t know of an obscure incident, rather than paint a painting of Barack Obama," he said. "Or, say you could paint a picture of the astronaut who had to pee their pants in the car. Like, if I made a painting of her, somebody's going to recognize her and say, 'I don't believe somebody painted her.'"
MAKE A POINT
Unlike many pop artists, Erdman isn't attempting to make a point or illustrate social or political satire in his work.
"I just kind of go with a fleeting thought that I have," he said. "It's very rare that I'm trying to make a point or pass a message along. It's not to make people think the way I think or make them choose something because I'm influencing them to do so."
Dodd's paintings also incorporate uniquely local scenes, but in quite a different sense. The Enid native's collection of oil paintings of vast Oklahoma and Kansas landscapes are based on his own photographs taken as he traveled from Northwest Oklahoma to Southwest Kansas.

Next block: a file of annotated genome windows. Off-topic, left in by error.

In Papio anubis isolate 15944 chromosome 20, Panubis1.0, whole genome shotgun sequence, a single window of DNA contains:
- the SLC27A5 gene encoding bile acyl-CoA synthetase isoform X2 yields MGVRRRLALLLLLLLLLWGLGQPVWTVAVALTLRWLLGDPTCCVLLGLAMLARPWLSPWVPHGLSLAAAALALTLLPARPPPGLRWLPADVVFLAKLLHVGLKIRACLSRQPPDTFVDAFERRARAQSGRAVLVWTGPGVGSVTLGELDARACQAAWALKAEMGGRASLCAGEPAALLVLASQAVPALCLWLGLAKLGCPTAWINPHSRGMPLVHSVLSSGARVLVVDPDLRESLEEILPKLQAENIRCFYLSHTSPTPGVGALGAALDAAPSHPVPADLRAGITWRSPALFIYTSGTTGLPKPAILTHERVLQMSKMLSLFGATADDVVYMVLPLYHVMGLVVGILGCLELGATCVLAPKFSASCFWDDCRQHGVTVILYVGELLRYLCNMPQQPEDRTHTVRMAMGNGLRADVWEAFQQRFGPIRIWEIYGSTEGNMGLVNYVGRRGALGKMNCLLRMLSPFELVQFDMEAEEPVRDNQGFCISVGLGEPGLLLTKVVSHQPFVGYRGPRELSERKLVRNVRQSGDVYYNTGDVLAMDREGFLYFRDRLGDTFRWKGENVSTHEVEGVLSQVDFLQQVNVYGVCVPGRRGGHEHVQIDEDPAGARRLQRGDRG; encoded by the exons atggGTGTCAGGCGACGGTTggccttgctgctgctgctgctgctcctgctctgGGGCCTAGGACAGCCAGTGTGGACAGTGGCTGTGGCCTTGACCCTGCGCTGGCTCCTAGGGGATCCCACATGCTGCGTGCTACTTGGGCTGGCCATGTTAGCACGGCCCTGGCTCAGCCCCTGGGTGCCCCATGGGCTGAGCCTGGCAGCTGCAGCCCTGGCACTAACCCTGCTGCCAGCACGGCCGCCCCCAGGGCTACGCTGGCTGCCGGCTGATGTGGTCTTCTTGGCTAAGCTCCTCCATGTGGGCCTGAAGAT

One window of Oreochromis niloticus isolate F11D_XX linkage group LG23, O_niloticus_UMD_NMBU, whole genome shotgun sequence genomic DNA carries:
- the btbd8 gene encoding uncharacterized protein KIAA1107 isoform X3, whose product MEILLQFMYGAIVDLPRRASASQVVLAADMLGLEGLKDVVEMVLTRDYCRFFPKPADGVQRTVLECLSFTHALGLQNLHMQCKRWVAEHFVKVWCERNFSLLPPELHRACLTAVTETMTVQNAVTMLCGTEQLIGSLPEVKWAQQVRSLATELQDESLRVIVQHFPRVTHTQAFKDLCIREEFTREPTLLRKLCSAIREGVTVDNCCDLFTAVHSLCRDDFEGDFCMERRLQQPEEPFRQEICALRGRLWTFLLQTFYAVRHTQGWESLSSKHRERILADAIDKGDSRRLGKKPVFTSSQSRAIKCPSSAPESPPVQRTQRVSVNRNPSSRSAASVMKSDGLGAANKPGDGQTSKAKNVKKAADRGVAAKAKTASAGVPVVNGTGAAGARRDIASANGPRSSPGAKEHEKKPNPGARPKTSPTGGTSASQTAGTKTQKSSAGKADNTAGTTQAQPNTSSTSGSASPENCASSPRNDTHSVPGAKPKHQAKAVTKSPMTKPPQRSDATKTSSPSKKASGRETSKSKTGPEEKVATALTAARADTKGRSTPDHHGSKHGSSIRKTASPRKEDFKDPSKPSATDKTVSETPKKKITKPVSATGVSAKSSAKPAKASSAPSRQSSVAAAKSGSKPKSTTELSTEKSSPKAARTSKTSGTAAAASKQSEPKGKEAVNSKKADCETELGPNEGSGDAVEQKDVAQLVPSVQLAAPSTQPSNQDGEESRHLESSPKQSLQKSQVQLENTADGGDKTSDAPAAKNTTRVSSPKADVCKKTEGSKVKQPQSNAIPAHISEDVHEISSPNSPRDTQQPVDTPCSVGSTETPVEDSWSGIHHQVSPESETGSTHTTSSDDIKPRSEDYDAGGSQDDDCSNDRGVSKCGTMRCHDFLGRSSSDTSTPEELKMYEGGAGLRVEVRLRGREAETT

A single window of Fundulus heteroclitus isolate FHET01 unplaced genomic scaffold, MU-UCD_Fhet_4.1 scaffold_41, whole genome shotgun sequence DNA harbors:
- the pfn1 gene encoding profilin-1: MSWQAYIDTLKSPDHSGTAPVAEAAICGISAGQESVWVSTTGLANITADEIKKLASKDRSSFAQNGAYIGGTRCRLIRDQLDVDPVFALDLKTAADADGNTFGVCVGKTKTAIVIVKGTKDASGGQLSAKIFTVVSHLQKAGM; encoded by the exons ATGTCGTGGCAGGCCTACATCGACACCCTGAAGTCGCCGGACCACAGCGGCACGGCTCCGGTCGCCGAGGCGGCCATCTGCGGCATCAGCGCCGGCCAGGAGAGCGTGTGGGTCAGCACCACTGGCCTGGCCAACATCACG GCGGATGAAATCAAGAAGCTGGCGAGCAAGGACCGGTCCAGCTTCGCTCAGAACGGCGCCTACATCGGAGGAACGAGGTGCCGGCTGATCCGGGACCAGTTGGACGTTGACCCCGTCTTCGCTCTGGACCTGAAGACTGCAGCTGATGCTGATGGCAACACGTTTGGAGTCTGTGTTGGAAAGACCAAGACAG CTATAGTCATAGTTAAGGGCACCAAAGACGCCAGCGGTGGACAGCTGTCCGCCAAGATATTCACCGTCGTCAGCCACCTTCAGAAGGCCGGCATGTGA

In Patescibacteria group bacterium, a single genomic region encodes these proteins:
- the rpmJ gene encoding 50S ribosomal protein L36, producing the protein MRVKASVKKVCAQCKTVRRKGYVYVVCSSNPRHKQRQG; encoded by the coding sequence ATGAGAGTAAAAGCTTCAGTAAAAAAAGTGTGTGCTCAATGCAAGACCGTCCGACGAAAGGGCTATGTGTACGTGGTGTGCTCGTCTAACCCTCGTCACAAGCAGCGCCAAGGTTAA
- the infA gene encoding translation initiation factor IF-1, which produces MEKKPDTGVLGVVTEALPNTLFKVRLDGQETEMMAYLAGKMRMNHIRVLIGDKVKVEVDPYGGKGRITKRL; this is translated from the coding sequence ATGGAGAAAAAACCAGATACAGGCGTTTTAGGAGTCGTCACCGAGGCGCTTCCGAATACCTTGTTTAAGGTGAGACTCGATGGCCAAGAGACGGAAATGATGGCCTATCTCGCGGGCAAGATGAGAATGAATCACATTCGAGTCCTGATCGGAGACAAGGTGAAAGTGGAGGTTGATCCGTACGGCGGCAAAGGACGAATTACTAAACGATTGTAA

"I just love the area. It's beautiful out here," Dodd said. "I travel twice a week. I see a lot of that area, everywhere from before the light comes up, and I always see the sunrise and the sunset. If I paint a certain area, you can recognize it if you've ever been there."
The figure and landscape painter works in a hyper-realistic way to depict reality in its true form, said Christian Pitt, managing director of the gallery.
"It almost looks as if you are actually looking at the landscape itself in real life," Pitt said. "They all have a nice solitary quality to them."
As part of the exhibit, Dodd will unveil three paintings set for installation in Norman Regional Hospital. Several of his other paintings are currently on display in the state Capitol.
"Jeff Dodd is an Oklahoma treasure," Pitt said.